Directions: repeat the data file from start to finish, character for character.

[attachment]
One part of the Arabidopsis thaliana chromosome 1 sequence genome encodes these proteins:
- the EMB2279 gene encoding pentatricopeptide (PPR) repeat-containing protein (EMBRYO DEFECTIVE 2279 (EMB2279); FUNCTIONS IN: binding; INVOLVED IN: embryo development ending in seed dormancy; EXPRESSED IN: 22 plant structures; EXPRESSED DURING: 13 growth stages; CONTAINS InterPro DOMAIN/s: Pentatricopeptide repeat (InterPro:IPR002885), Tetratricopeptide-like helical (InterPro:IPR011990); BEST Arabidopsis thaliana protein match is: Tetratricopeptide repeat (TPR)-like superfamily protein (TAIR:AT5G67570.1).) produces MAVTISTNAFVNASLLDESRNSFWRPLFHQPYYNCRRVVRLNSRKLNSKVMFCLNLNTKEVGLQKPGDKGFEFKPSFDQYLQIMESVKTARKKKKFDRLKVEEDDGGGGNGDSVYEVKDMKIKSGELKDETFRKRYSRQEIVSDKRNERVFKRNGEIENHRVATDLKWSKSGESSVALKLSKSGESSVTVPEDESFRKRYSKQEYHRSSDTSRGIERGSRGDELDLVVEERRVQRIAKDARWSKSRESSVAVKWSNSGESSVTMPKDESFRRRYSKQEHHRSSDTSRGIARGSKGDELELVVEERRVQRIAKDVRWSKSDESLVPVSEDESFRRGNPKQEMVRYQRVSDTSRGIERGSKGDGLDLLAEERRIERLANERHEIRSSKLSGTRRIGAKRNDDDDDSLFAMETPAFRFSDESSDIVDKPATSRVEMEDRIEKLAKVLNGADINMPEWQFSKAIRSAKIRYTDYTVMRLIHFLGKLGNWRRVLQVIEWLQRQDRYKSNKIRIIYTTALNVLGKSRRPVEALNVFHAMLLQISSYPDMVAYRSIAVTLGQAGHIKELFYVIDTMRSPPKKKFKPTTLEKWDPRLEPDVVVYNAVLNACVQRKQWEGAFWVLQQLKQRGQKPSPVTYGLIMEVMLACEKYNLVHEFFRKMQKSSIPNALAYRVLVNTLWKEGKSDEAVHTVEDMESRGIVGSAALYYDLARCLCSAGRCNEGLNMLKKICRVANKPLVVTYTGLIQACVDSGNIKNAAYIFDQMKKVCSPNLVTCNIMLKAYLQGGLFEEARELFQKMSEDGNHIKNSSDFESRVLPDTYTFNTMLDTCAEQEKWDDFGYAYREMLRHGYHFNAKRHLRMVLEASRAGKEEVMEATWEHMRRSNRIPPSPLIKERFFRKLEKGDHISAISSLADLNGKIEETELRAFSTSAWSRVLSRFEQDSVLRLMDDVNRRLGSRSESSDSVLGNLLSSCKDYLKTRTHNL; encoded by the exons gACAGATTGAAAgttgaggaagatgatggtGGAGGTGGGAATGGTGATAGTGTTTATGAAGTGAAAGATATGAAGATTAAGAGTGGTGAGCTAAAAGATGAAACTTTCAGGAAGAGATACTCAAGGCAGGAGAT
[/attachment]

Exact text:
One part of the Arabidopsis thaliana chromosome 1 sequence genome encodes these proteins:
- the EMB2279 gene encoding pentatricopeptide (PPR) repeat-containing protein (EMBRYO DEFECTIVE 2279 (EMB2279); FUNCTIONS IN: binding; INVOLVED IN: embryo development ending in seed dormancy; EXPRESSED IN: 22 plant structures; EXPRESSED DURING: 13 growth stages; CONTAINS InterPro DOMAIN/s: Pentatricopeptide repeat (InterPro:IPR002885), Tetratricopeptide-like helical (InterPro:IPR011990); BEST Arabidopsis thaliana protein match is: Tetratricopeptide repeat (TPR)-like superfamily protein (TAIR:AT5G67570.1).) produces MAVTISTNAFVNASLLDESRNSFWRPLFHQPYYNCRRVVRLNSRKLNSKVMFCLNLNTKEVGLQKPGDKGFEFKPSFDQYLQIMESVKTARKKKKFDRLKVEEDDGGGGNGDSVYEVKDMKIKSGELKDETFRKRYSRQEIVSDKRNERVFKRNGEIENHRVATDLKWSKSGESSVALKLSKSGESSVTVPEDESFRKRYSKQEYHRSSDTSRGIERGSRGDELDLVVEERRVQRIAKDARWSKSRESSVAVKWSNSGESSVTMPKDESFRRRYSKQEHHRSSDTSRGIARGSKGDELELVVEERRVQRIAKDVRWSKSDESLVPVSEDESFRRGNPKQEMVRYQRVSDTSRGIERGSKGDGLDLLAEERRIERLANERHEIRSSKLSGTRRIGAKRNDDDDDSLFAMETPAFRFSDESSDIVDKPATSRVEMEDRIEKLAKVLNGADINMPEWQFSKAIRSAKIRYTDYTVMRLIHFLGKLGNWRRVLQVIEWLQRQDRYKSNKIRIIYTTALNVLGKSRRPVEALNVFHAMLLQISSYPDMVAYRSIAVTLGQAGHIKELFYVIDTMRSPPKKKFKPTTLEKWDPRLEPDVVVYNAVLNACVQRKQWEGAFWVLQQLKQRGQKPSPVTYGLIMEVMLACEKYNLVHEFFRKMQKSSIPNALAYRVLVNTLWKEGKSDEAVHTVEDMESRGIVGSAALYYDLARCLCSAGRCNEGLNMLKKICRVANKPLVVTYTGLIQACVDSGNIKNAAYIFDQMKKVCSPNLVTCNIMLKAYLQGGLFEEARELFQKMSEDGNHIKNSSDFESRVLPDTYTFNTMLDTCAEQEKWDDFGYAYREMLRHGYHFNAKRHLRMVLEASRAGKEEVMEATWEHMRRSNRIPPSPLIKERFFRKLEKGDHISAISSLADLNGKIEETELRAFSTSAWSRVLSRFEQDSVLRLMDDVNRRLGSRSESSDSVLGNLLSSCKDYLKTRTHNL; encoded by the exons gACAGATTGAAAgttgaggaagatgatggtGGAGGTGGGAATGGTGATAGTGTTTATGAAGTGAAAGATATGAAGATTAAGAGTGGTGAGCTAAAAGATGAAACTTTCAGGAAGAGATACTCAAGGCAGGAGAT